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Base-Position Error Rate Analysis of Next-Generation Sequencing Applied to Circulating Tumor DNA in Non-Small Cell Lung Cancer: A Prospective Study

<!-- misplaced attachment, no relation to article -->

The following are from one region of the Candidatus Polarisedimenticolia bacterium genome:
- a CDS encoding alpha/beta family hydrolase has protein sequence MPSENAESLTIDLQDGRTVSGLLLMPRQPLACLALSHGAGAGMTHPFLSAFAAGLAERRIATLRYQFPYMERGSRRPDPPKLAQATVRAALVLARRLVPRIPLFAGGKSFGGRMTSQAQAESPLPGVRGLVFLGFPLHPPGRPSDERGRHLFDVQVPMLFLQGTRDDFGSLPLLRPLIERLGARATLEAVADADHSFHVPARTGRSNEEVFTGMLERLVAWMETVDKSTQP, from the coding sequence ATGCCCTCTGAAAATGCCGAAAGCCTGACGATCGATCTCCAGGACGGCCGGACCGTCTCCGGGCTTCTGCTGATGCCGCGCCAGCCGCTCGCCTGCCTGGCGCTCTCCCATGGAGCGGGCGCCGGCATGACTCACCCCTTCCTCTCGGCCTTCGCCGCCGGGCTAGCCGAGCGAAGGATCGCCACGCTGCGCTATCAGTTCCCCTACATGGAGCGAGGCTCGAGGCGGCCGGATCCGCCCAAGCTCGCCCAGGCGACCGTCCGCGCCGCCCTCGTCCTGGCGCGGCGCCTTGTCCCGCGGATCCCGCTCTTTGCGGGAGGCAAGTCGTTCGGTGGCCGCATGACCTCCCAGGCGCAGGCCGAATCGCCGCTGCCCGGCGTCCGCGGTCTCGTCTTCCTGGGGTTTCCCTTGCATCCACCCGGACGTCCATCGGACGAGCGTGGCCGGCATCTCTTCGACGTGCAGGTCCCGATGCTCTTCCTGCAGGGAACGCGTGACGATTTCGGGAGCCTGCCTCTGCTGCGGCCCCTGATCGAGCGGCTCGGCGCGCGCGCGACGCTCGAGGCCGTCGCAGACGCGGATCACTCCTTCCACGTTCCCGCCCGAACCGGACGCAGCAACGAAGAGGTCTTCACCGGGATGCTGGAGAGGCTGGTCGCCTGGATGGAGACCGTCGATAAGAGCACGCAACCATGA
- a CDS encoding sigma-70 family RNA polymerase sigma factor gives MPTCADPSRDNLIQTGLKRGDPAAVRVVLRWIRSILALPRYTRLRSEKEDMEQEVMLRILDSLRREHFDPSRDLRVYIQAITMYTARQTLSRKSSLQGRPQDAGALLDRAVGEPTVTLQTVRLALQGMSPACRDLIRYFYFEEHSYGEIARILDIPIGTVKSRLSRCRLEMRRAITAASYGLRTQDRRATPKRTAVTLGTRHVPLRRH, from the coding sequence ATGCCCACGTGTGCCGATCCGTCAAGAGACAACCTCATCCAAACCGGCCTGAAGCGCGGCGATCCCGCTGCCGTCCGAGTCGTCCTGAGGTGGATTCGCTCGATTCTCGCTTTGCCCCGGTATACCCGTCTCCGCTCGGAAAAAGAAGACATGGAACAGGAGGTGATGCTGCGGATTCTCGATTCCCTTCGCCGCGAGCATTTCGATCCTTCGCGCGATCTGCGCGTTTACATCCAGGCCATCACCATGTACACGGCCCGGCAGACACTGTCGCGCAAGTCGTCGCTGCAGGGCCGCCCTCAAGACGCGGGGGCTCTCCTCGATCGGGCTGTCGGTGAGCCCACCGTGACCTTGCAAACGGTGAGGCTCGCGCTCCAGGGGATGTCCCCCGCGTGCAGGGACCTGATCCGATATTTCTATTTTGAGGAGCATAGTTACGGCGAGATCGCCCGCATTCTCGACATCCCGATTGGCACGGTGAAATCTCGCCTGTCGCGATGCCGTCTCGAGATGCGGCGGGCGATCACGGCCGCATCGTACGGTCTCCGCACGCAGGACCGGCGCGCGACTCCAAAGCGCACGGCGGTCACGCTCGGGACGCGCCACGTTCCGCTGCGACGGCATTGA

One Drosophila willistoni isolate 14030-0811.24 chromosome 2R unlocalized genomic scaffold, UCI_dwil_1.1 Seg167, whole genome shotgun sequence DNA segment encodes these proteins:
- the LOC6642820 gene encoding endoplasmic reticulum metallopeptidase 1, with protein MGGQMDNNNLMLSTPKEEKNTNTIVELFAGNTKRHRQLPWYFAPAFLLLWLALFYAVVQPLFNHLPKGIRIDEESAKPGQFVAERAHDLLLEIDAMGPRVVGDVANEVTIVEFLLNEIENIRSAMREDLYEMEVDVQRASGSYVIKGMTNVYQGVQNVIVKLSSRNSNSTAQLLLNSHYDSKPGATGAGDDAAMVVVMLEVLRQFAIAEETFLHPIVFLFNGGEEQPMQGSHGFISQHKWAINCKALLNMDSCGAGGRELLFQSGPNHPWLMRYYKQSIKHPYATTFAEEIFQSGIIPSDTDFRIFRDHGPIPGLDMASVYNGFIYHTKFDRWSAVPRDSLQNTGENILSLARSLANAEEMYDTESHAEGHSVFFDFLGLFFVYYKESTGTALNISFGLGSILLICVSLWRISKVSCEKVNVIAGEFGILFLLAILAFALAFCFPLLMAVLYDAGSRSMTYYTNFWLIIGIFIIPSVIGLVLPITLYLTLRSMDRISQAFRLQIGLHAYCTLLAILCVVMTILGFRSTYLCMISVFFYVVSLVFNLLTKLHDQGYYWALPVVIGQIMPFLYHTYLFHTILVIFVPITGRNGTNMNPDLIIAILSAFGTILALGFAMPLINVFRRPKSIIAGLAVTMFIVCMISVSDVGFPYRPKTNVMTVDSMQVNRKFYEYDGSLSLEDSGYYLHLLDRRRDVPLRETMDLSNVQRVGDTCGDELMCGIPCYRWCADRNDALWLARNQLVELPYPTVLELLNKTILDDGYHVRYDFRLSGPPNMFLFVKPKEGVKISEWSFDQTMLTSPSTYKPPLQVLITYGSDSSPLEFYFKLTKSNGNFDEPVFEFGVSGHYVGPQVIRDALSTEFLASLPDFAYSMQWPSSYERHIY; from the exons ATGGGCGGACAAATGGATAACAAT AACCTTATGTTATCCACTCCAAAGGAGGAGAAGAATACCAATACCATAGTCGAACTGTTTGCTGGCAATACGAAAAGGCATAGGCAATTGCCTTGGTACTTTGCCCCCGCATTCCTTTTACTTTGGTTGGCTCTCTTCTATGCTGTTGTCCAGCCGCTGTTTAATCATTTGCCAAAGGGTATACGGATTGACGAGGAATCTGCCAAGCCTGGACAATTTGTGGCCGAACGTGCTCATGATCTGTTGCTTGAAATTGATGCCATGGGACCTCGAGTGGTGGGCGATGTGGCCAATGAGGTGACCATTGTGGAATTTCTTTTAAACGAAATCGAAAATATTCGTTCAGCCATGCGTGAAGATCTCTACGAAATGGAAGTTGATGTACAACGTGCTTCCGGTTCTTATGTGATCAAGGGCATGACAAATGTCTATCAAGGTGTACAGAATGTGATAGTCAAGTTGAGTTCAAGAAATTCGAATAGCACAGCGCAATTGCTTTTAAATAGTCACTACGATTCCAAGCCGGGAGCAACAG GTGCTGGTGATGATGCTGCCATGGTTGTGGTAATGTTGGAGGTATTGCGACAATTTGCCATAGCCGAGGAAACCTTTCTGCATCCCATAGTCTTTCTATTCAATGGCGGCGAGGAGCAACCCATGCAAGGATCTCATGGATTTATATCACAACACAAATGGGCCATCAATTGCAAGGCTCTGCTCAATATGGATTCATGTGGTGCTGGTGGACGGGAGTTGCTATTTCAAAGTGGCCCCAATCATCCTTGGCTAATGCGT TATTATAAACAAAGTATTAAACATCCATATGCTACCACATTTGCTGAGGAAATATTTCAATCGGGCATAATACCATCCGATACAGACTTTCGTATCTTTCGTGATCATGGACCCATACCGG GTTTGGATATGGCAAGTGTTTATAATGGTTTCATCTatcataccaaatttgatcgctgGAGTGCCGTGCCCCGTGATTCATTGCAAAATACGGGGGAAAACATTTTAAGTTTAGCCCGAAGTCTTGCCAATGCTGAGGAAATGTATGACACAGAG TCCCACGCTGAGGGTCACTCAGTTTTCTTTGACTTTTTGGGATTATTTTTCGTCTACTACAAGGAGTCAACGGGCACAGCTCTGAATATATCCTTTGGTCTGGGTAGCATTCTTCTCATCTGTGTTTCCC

by Nicolas Pécuchet, Eleonora Zonta, Audrey Didelot, Pierre Combe, Constance Thibault, Laure Gibault, Camille Lours, Yves Rozenholc, Valérie Taly, Pierre Laurent-Puig, Hélène Blons, Elizabeth Fabre Background Circulating tumor DNA (ctDNA) is an approved noninvasive biomarker to test for the presence of EGFR mutations at diagnosis or recurrence of lung cancer. However, studies evaluating ctDNA as a noninvasive “real-time” biomarker to provide prognostic and predictive information in treatment monitoring have given inconsistent results, mainly due to methodological differences. We have recently validated a next-generation sequencing (NGS) approach to detect ctDNA. Using this new approach, we evaluated the clinical usefulness of ctDNA monitoring in a prospective observational series of patients with non-small cell lung cancer (NSCLC). Methods and Findings We recruited 124 patients with newly diagnosed advanced NSCLC for ctDNA monitoring. The primary objective was to analyze the prognostic value of baseline ctDNA on overall survival. ctDNA was assessed by ultra-deep targeted NGS using our dedicated variant caller algorithm. Common mutations were validated by digital PCR. Out of the 109 patients with at least one follow-up marker mutation, plasma samples were contributive at baseline (n = 105), at first evaluation (n = 85), and at tumor progression (n = 66). We found that the presence of ctDNA at baseline was an independent marker of poor prognosis, with a median overall survival of 13.6 versus 21.5 mo (adjusted hazard ratio [HR] 1.82, 95% CI 1.01–3.55, p = 0.045) and a median progression-free survival of 4.9 versus 10.4 mo (adjusted HR 2.14, 95% CI 1.30–3.67, p = 0.002). It was also related to the presence of bone and liver metastasis. At first evaluation (E1) after treatment initiation, residual ctDNA was an early predictor of treatment benefit as judged by best radiological response and progression-free survival. Finally, negative ctDNA at E1 was associated with overall survival independently of Response Evaluation Criteria in Solid Tumors (RECIST) (HR 3.27, 95% CI 1.66–6.40, p EGFR-mutated patients, and heterogeneous treatment types might limit the conclusions of this study, which require future validation in independent populations. Conclusions In this study of patients with newly diagnosed NSCLC, we found that ctDNA detection using targeted NGS was associated with poor prognosis. The heterogeneity of lung cancer molecular alterations, particularly at time of progression, impairs the ability of individual gene testing to accurately detect ctDNA in unselected patients. Further investigations are needed to evaluate the clinical impact of earlier evaluation times at 1 or 2 wk. Supporting clinical decisions, such as early treatment switching based on ctDNA positivity at first evaluation, will require dedicated interventional studies.